Japan's New Regionalism: The Politics of Free Trade Talks with Mexico
Solis, Mireya, Journal of East Asian Studies
Since late 1998, Japan reversed its exclusive support for the multilateral trade regime and endorsed for the first time bilateral and preferential trade pacts, signing one with Singapore, negotiating another with Mexico, and announcing free trade talks with South Korea. The newfound Japanese interest in pursuing free trade agreements (FTAs) therefore represents one of the most significant departures in Japanese trade diplomacy of the past half-century. This article seeks to explain the birth of a preferential trading policy in a country that until recently had been a staunch multilateralist, and to analyze the reasons for the launch of FTA negotiations between Japan and Mexico. Indeed, one of the most remarkable aspects of Japan's new trade bilateralism is its cross-regional orientation, seeking preferential trade with a Latin American nation. Trade negotiations with Mexico are of great consequence to the development of Japan's FTA strategy for one more reason. Japan has embarked on this new regionalism to offset the negative effects of competing FTAs, but at the same time it has tried to minimize agricultural concessions to bilateral trade partners. Mexico is the first large agricultural exporter that Japan has approached for trade negotiations and is therefore an important test for the success of the Japanese FTA strategy.
Mexico is an attractive FTA partner to Japan because the modest volume of bilateral trade reduces the chances of major domestic adjustment (which at this initial stage could derail the consolidation of the FTA policy shift); because Mexico's extensive network of FTAs could offer access to Japanese products and firms in other markets; and more fundamentally, because Japan is seeking to correct the perceived trade diversion effects of the North American Free Trade Agreement (NAFTA). Whether Japan can pull off this FTA with Mexico, however, largely hinges on the ability of Japanese trade bureaucrats and industrial interests to neutralize the opposition of the agricultural lobby; or conversely, on the willingness of the Mexican government to accept important exceptions to agricultural liberalization.
The first section of this article traces the birth of Japan's FTA policy and critically discusses the most common explanations offered to explain this important policy shift. The second section analyzes FTA negotiations between Mexico and Japan. It discusses the motives of each country for pursuing a bilateral free trade agreement, as well as the outstanding differences that need to be hammered out for a successful conclusion of the preferential trade talks. The article concludes with a reflection on the major dilemmas Japan confronts as it articulates its approach to preferential trading and carries on negotiations with Mexico.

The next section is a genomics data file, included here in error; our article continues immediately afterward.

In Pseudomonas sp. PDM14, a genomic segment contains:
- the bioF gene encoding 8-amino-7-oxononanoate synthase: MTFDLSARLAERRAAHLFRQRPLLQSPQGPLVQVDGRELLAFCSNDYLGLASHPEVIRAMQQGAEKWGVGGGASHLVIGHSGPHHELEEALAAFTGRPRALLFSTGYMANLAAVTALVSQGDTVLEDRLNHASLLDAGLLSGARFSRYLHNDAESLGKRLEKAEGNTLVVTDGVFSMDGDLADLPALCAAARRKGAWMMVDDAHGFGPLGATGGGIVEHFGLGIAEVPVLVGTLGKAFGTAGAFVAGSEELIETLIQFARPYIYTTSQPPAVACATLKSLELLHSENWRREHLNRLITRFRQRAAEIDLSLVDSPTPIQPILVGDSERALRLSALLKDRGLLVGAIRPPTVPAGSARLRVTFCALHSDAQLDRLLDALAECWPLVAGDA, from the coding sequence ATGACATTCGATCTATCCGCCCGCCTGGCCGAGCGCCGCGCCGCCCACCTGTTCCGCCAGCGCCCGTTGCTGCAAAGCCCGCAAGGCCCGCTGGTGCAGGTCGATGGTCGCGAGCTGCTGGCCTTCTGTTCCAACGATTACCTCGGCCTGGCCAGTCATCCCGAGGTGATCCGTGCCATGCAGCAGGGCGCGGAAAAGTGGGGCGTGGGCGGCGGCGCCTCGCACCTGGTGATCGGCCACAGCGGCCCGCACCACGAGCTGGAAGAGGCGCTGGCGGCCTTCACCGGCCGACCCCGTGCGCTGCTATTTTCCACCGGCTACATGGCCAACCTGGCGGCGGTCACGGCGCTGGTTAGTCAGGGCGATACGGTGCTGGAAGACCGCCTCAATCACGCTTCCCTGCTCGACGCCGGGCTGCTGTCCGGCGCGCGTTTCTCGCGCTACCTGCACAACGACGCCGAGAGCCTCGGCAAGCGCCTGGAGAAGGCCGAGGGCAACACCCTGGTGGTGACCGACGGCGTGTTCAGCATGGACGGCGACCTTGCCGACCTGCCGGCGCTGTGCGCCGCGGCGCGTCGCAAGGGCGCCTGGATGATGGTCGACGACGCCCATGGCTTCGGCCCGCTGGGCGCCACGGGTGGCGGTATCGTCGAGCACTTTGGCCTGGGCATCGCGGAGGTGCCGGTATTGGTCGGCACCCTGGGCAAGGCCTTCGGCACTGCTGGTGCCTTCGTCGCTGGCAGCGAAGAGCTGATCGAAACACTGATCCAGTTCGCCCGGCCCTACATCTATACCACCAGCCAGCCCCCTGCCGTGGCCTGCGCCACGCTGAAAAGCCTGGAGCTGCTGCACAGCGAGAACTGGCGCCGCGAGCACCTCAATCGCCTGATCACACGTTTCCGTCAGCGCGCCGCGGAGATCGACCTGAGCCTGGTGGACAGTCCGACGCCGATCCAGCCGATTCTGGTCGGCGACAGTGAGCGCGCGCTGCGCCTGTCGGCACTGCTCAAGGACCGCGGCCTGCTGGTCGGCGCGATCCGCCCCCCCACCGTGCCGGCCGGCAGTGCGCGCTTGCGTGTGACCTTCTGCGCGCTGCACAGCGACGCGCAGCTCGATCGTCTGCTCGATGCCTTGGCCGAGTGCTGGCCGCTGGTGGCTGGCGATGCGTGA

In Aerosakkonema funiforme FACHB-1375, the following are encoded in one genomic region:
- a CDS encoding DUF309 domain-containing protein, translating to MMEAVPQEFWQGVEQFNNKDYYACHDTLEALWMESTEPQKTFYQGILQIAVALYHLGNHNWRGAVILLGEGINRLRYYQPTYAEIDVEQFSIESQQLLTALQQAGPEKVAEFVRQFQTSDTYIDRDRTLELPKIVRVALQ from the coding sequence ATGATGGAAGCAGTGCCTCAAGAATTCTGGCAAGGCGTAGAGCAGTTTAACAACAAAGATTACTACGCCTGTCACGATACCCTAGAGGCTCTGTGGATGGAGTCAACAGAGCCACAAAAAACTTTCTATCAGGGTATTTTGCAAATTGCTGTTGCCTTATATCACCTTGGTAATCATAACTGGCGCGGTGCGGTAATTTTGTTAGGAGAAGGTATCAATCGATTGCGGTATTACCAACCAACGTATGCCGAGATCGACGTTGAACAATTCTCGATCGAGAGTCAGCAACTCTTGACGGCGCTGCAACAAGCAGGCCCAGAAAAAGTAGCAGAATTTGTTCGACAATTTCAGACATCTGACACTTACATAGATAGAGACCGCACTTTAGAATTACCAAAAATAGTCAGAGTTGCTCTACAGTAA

The Birth of Japan's FTA Strategy
The Long Road to Preferential Trading
Champions of multilateralism who worried about the deleterious effects of regional blocs on the General Agreement on Tariffs and Trade (GATT)/World Trade Organization (WTO) system could take comfort in the fact that one of the fastest growing regions of the world remained immune to the spread of preferential trading. (1) East Asia, prior to the 1997 crisis, was commonly praised as a highly performing region where webs of trade and investment had been established not through formal intergovernmental agreements but rather through the private sector, and more specifically through Japanese multinational corporations or by business networks of overseas Chinese. (2) Even the region's most ambitious project of trade liberalization--the Asia-Pacific Economic Cooperation (APEC) forum--seemed to confirm this regional distaste for formal and discriminatory integration. Japan in particular consistently resisted U.S. attempts to turn APEC into a binding trade liberalization organization. Instead, APEC promised to deliver trade and investment liberalization by the year 2020 based on voluntarism, nonbinding commitments, and, most important, nondiscrimination. …